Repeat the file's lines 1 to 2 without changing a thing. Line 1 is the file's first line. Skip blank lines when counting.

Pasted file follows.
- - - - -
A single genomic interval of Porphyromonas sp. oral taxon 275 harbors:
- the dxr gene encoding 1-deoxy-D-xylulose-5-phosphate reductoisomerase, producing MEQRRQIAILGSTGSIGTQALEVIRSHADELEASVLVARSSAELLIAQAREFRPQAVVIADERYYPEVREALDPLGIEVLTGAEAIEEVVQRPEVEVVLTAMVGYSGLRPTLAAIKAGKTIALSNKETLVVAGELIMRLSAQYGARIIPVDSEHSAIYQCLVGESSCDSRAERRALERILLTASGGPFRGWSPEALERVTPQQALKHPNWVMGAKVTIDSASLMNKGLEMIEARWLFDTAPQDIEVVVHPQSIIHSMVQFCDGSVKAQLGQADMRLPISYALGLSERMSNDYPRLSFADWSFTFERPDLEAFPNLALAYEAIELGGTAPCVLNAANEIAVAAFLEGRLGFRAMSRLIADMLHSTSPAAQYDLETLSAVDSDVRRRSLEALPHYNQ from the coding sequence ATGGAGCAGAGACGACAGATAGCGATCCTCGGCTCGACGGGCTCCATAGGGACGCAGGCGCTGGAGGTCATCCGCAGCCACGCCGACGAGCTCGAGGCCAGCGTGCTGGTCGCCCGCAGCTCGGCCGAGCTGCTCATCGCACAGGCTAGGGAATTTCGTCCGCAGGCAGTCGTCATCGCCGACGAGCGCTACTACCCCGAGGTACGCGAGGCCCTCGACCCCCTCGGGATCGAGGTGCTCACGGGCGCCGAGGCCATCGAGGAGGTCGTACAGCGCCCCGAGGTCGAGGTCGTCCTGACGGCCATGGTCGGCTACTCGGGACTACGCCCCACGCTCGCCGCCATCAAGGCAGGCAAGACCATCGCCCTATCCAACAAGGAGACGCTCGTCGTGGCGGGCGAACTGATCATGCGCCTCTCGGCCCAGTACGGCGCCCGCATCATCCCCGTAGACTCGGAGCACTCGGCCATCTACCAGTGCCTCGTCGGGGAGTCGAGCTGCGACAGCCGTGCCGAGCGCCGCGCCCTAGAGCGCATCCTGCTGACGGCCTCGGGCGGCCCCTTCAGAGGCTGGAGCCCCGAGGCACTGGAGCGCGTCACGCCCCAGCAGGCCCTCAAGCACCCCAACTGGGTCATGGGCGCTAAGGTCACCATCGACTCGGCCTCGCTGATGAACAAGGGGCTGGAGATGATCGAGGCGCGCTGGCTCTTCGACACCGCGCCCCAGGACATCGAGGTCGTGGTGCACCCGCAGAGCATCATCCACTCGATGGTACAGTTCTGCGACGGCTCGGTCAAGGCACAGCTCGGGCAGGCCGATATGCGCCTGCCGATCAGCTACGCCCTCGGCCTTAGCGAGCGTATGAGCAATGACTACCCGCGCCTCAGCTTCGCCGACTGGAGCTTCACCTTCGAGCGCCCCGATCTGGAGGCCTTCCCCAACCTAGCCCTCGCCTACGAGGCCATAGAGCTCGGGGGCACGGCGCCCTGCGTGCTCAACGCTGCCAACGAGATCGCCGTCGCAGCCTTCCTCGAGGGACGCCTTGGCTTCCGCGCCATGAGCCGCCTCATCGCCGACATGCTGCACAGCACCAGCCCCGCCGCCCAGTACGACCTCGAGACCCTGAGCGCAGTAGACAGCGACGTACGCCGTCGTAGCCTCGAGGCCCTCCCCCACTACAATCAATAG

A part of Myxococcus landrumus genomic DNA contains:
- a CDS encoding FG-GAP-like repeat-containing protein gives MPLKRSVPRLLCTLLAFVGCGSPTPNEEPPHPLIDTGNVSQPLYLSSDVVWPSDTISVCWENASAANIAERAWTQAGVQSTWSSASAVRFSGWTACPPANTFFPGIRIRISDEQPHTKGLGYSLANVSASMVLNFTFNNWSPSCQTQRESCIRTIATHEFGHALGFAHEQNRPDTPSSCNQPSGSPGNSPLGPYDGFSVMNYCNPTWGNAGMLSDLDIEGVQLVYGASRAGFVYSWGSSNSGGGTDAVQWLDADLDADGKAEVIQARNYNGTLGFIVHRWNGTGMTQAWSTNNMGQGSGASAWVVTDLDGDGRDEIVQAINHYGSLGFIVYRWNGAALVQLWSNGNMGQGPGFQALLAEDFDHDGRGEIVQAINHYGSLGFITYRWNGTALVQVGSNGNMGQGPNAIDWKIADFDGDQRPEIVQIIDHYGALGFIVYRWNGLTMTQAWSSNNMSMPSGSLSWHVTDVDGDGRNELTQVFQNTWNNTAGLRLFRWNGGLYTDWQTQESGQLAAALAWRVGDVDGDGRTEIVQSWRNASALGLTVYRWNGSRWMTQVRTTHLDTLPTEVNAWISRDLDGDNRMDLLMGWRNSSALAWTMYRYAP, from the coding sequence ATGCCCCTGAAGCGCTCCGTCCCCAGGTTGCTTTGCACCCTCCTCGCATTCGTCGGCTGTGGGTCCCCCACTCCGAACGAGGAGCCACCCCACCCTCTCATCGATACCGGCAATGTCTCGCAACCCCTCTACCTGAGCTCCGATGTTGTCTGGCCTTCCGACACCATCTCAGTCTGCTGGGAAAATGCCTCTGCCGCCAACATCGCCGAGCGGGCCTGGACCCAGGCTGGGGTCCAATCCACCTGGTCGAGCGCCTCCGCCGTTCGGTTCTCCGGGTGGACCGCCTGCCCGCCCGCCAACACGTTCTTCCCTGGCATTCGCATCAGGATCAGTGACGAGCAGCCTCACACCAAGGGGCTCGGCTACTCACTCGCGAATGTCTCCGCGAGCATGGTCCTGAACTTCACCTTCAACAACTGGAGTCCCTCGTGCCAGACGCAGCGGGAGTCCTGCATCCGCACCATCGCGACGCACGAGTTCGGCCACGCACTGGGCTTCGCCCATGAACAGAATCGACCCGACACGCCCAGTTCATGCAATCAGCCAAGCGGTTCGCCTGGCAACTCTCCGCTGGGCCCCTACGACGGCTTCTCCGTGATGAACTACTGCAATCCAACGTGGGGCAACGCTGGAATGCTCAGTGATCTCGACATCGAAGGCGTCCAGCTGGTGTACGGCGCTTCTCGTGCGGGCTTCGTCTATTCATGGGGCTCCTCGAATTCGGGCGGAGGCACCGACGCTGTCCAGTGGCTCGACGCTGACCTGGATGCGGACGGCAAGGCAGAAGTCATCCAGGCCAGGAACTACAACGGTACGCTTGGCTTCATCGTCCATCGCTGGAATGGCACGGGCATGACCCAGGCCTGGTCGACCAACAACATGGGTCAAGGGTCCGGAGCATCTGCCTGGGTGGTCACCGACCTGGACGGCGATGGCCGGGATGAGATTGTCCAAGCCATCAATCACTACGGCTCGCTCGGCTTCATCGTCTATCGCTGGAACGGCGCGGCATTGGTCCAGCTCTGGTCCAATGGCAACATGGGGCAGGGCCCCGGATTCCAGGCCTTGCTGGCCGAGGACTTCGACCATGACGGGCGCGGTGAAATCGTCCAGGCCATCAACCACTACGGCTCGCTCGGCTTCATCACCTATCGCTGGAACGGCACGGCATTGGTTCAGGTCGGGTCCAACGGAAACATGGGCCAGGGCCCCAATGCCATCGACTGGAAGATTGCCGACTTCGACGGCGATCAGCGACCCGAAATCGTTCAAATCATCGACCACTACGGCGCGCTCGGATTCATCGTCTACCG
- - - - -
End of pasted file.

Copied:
A single genomic interval of Porphyromonas sp. oral taxon 275 harbors:
- the dxr gene encoding 1-deoxy-D-xylulose-5-phosphate reductoisomerase, producing MEQRRQIAILGSTGSIGTQALEVIRSHADELEASVLVARSSAELLIAQAREFRPQAVVIADERYYPEVREALDPLGIEVLTGAEAIEEVVQRPEVEVVLTAMVGYSGLRPTLAAIKAGKTIALSNKETLVVAGELIMRLSAQYGARIIPVDSEHSAIYQCLVGESSCDSRAERRALERILLTASGGPFRGWSPEALERVTPQQALKHPNWVMGAKVTIDSASLMNKGLEMIEARWLFDTAPQDIEVVVHPQSIIHSMVQFCDGSVKAQLGQADMRLPISYALGLSERMSNDYPRLSFADWSFTFERPDLEAFPNLALAYEAIELGGTAPCVLNAANEIAVAAFLEGRLGFRAMSRLIADMLHSTSPAAQYDLETLSAVDSDVRRRSLEALPHYNQ from the coding sequence ATGGAGCAGAGACGACAGATAGCGATCCTCGGCTCGACGGGCTCCATAGGGACGCAGGCGCTGGAGGTCATCCGCAGCCACGCCGACGAGCTCGAGGCCAGCGTGCTGGTCGCCCGCAGCTCGGCCGAGCTGCTCATCGCACAGGCTAGGGAATTTCGTCCGCAGGCAGTCGTCATCGCCGACGAGCGCTACTACCCCGAGGTACGCGAGGCCCTCGACCCCCTCGGGATCGAGGTGCTCACGGGCGCCGAGGCCATCGAGGAGGTCGTACAGCGCCCCGAGGTCGAGGTCGTCCTGACGGCCATGGTCGGCTACTCGGGACTACGCCCCACGCTCGCCGCCATCAAGGCAGGCAAGACCATCGCCCTATCCAACAAGGAGACGCTCGTCGTGGCGGGCGAACTGATCATGCGCCTCTCGGCCCAGTACGGCGCCCGCATCATCCCCGTAGACTCGGAGCACTCGGCCATCTACCAGTGCCTCGTCGGGGAGTCGAGCTGCGACAGCCGTGCCGAGCGCCGCGCCCTAGAGCGCATCCTGCTGACGGCCTCGGGCGGCCCCTTCAGAGGCTGGAGCCCCGAGGCACTGGAGCGCGTCACGCCCCAGCAGGCCCTCAAGCACCCCAACTGGGTCATGGGCGCTAAGGTCACCATCGACTCGGCCTCGCTGATGAACAAGGGGCTGGAGATGATCGAGGCGCGCTGGCTCTTCGACACCGCGCCCCAGGACATCGAGGTCGTGGTGCACCCGCAGAGCATCATCCACTCGATGGTACAGTTCTGCGACGGCTCGGTCAAGGCACAGCTCGGGCAGGCCGATATGCGCCTGCCGATCAGCTACGCCCTCGGCCTTAGCGAGCGTATGAGCAATGACTACCCGCGCCTCAGCTTCGCCGACTGGAGCTTCACCTTCGAGCGCCCCGATCTGGAGGCCTTCCCCAACCTAGCCCTCGCCTACGAGGCCATAGAGCTCGGGGGCACGGCGCCCTGCGTGCTCAACGCTGCCAACGAGATCGCCGTCGCAGCCTTCCTCGAGGGACGCCTTGGCTTCCGCGCCATGAGCCGCCTCATCGCCGACATGCTGCACAGCACCAGCCCCGCCGCCCAGTACGACCTCGAGACCCTGAGCGCAGTAGACAGCGACGTACGCCGTCGTAGCCTCGAGGCCCTCCCCCACTACAATCAATAG